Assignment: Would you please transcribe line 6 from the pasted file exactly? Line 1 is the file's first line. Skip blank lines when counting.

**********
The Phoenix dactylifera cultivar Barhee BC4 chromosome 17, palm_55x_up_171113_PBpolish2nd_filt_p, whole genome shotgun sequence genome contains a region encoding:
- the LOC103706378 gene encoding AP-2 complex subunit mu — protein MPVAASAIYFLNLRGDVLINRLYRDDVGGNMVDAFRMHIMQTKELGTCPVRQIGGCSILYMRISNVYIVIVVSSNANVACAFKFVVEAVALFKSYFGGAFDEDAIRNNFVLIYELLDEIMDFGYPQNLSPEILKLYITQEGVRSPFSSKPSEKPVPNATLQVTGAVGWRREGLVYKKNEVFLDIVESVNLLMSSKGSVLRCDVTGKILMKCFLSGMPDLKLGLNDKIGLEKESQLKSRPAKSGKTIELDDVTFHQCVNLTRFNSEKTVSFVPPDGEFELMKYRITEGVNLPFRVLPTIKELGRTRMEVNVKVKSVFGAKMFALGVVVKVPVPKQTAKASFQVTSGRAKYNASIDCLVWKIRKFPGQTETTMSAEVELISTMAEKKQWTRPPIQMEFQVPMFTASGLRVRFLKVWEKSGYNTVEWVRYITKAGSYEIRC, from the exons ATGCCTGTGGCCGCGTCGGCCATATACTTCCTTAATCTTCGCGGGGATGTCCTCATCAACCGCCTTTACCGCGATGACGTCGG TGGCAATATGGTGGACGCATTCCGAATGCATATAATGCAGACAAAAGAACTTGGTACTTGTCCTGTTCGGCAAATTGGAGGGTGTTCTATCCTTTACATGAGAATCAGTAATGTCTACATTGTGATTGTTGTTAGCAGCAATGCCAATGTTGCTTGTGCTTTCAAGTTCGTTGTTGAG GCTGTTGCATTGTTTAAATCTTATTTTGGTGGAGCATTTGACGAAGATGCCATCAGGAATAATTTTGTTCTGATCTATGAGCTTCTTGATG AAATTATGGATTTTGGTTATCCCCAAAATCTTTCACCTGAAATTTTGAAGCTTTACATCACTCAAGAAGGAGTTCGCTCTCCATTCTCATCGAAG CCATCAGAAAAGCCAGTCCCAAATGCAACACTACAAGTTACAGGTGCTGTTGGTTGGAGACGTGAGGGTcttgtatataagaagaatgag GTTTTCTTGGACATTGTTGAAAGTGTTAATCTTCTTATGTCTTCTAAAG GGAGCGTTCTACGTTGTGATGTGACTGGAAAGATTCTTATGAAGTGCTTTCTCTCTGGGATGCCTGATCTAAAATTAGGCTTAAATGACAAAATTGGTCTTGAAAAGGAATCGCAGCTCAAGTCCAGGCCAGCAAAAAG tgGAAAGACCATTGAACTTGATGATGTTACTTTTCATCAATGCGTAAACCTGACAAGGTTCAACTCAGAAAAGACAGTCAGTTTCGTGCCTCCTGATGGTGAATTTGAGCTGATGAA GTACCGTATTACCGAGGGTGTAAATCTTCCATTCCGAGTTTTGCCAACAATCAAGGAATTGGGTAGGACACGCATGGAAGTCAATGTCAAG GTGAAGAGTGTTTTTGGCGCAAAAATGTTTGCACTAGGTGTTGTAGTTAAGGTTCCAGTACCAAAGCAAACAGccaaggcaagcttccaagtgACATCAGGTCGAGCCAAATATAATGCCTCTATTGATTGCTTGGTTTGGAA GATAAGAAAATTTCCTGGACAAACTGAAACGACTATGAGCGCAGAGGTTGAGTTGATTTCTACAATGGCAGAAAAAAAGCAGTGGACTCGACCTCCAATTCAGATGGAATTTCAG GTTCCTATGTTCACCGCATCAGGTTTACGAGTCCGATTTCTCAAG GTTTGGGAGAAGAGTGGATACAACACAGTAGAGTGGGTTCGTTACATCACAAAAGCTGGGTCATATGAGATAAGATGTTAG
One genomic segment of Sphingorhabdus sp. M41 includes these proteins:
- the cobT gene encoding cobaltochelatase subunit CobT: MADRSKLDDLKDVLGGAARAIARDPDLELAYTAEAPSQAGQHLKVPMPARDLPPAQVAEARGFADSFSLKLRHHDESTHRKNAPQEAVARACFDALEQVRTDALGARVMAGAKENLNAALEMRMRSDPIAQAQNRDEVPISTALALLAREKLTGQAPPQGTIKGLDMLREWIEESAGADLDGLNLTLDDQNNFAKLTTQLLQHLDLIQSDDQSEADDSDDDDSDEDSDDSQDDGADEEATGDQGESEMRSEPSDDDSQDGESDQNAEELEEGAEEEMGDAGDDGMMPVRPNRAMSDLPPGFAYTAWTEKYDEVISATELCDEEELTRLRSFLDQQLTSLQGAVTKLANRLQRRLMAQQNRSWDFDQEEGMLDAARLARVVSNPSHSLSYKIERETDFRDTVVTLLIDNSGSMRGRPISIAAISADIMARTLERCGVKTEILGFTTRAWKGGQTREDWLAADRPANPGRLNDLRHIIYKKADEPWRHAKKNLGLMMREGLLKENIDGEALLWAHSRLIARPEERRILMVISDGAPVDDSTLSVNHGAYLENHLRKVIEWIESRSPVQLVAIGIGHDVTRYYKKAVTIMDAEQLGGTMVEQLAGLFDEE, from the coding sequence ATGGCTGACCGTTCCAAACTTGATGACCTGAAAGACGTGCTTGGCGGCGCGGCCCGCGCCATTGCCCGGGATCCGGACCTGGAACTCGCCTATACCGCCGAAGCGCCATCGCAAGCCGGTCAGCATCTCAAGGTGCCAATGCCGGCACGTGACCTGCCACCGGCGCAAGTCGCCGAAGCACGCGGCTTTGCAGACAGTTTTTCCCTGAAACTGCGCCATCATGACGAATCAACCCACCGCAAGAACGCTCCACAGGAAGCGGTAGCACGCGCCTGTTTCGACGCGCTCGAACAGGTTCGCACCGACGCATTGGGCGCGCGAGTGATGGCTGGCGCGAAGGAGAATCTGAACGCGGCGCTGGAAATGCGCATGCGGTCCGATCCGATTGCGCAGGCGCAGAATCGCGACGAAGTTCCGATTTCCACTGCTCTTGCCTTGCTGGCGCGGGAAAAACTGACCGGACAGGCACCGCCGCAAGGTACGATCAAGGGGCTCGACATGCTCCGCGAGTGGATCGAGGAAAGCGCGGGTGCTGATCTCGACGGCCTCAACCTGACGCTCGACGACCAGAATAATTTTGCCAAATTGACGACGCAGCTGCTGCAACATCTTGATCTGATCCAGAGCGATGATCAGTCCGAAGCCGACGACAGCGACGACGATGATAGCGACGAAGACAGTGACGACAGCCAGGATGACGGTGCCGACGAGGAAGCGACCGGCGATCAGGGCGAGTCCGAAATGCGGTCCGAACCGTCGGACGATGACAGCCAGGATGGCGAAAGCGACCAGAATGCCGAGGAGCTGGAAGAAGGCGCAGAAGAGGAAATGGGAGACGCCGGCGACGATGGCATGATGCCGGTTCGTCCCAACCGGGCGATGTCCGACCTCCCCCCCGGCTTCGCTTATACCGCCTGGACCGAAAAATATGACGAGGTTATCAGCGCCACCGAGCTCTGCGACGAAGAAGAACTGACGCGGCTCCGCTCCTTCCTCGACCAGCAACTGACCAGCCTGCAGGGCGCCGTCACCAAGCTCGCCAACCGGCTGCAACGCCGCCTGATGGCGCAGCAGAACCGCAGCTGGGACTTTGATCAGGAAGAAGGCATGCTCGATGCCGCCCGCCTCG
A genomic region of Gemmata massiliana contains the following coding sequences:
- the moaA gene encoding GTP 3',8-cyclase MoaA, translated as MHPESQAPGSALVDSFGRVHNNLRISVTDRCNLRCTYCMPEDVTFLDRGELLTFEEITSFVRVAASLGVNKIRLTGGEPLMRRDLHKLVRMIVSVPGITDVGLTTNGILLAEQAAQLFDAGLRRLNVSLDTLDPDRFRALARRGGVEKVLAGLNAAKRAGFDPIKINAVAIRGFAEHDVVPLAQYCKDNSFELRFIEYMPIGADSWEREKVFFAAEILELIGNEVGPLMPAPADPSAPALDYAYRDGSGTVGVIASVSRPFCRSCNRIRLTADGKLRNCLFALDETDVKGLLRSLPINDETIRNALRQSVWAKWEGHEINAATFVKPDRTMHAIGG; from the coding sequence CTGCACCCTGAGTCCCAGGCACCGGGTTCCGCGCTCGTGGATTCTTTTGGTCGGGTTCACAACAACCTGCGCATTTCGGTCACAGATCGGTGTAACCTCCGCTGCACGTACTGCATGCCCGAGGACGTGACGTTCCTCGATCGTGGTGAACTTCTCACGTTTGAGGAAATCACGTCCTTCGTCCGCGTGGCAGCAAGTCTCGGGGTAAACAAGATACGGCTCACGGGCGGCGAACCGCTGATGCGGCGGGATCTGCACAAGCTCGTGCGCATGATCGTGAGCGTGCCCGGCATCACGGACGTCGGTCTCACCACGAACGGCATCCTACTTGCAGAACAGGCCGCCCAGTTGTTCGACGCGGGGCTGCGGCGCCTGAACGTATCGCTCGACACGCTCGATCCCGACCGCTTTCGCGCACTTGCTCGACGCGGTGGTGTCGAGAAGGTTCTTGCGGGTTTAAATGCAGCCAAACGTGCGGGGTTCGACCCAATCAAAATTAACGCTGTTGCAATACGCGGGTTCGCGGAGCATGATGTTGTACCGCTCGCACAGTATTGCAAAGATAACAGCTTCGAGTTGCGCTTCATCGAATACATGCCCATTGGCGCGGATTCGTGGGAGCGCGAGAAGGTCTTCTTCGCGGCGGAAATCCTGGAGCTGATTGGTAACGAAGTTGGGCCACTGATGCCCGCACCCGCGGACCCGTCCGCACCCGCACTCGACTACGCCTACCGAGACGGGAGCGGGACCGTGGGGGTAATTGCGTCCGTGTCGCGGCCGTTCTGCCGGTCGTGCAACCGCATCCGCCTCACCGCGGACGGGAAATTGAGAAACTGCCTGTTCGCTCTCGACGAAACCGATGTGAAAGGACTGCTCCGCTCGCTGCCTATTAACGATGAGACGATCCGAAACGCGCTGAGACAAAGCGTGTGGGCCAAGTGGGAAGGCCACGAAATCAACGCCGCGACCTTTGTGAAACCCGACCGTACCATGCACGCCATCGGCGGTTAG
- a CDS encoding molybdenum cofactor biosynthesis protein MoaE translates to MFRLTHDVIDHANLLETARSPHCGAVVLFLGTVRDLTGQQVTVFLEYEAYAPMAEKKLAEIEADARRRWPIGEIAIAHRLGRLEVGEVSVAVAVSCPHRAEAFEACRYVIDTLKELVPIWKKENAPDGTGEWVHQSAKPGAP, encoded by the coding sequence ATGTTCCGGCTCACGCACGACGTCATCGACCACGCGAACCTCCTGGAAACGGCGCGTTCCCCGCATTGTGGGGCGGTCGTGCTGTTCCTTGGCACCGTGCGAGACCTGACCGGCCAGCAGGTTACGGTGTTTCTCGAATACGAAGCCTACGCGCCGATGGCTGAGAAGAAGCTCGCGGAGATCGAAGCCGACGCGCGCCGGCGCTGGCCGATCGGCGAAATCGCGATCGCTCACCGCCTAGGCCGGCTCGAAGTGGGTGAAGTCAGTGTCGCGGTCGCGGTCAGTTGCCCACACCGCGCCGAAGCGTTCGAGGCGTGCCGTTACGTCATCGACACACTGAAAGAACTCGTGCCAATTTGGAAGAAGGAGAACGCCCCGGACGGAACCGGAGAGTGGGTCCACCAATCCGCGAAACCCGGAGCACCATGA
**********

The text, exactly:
- the moaA gene encoding GTP 3',8-cyclase MoaA, translated as MHPESQAPGSALVDSFGRVHNNLRISVTDRCNLRCTYCMPEDVTFLDRGELLTFEEITSFVRVAASLGVNKIRLTGGEPLMRRDLHKLVRMIVSVPGITDVGLTTNGILLAEQAAQLFDAGLRRLNVSLDTLDPDRFRALARRGGVEKVLAGLNAAKRAGFDPIKINAVAIRGFAEHDVVPLAQYCKDNSFELRFIEYMPIGADSWEREKVFFAAEILELIGNEVGPLMPAPADPSAPALDYAYRDGSGTVGVIASVSRPFCRSCNRIRLTADGKLRNCLFALDETDVKGLLRSLPINDETIRNALRQSVWAKWEGHEINAATFVKPDRTMHAIGG; from the coding sequence CTGCACCCTGAGTCCCAGGCACCGGGTTCCGCGCTCGTGGATTCTTTTGGTCGGGTTCACAACAACCTGCGCATTTCGGTCACAGATCGGTGTAACCTCCGCTGCACGTACTGCATGCCCGAGGACGTGACGTTCCTCGATCGTGGTGAACTTCTCACGTTTGAGGAAATCACGTCCTTCGTCCGCGTGGCAGCAAGTCTCGGGGTAAACAAGATACGGCTCACGGGCGGCGAACCGCTGATGCGGCGGGATCTGCACAAGCTCGTGCGCATGATCGTGAGCGTGCCCGGCATCACGGACGTCGGTCTCACCACGAACGGCATCCTACTTGCAGAACAGGCCGCCCAGTTGTTCGACGCGGGGCTGCGGCGCCTGAACGTATCGCTCGACACGCTCGATCCCGACCGCTTTCGCGCACTTGCTCGACGCGGTGGTGTCGAGAAGGTTCTTGCGGGTTTAAATGCAGCCAAACGTGCGGGGTTCGACCCAATCAAAATTAACGCTGTTGCAATACGCGGGTTCGCGGAGCATGATGTTGTACCGCTCGCACAGTATTGCAAAGATAACAGCTTCGAGTTGCGCTTCATCGAATACATGCCCATTGGCGCGGATTCGTGGGAGCGCGAGAAGGTCTTCTTCGCGGCGGAAATCCTGGAGCTGATTGGTAACGAAGTTGGGCCACTGATGCCCGCACCCGCGGACCCGTCCGCACCCGCACTCGACTACGCCTACCGAGACGGGAGCGGGACCGTGGGGGTAATTGCGTCCGTGTCGCGGCCGTTCTGCCGGTCGTGCAACCGCATCCGCCTCACCGCGGACGGGAAATTGAGAAACTGCCTGTTCGCTCTCGACGAAACCGATGTGAAAGGACTGCTCCGCTCGCTGCCTATTAACGATGAGACGATCCGAAACGCGCTGAGACAAAGCGTGTGGGCCAAGTGGGAAGGCCACGAAATCAACGCCGCGACCTTTGTGAAACCCGACCGTACCATGCACGCCATCGGCGGTTAG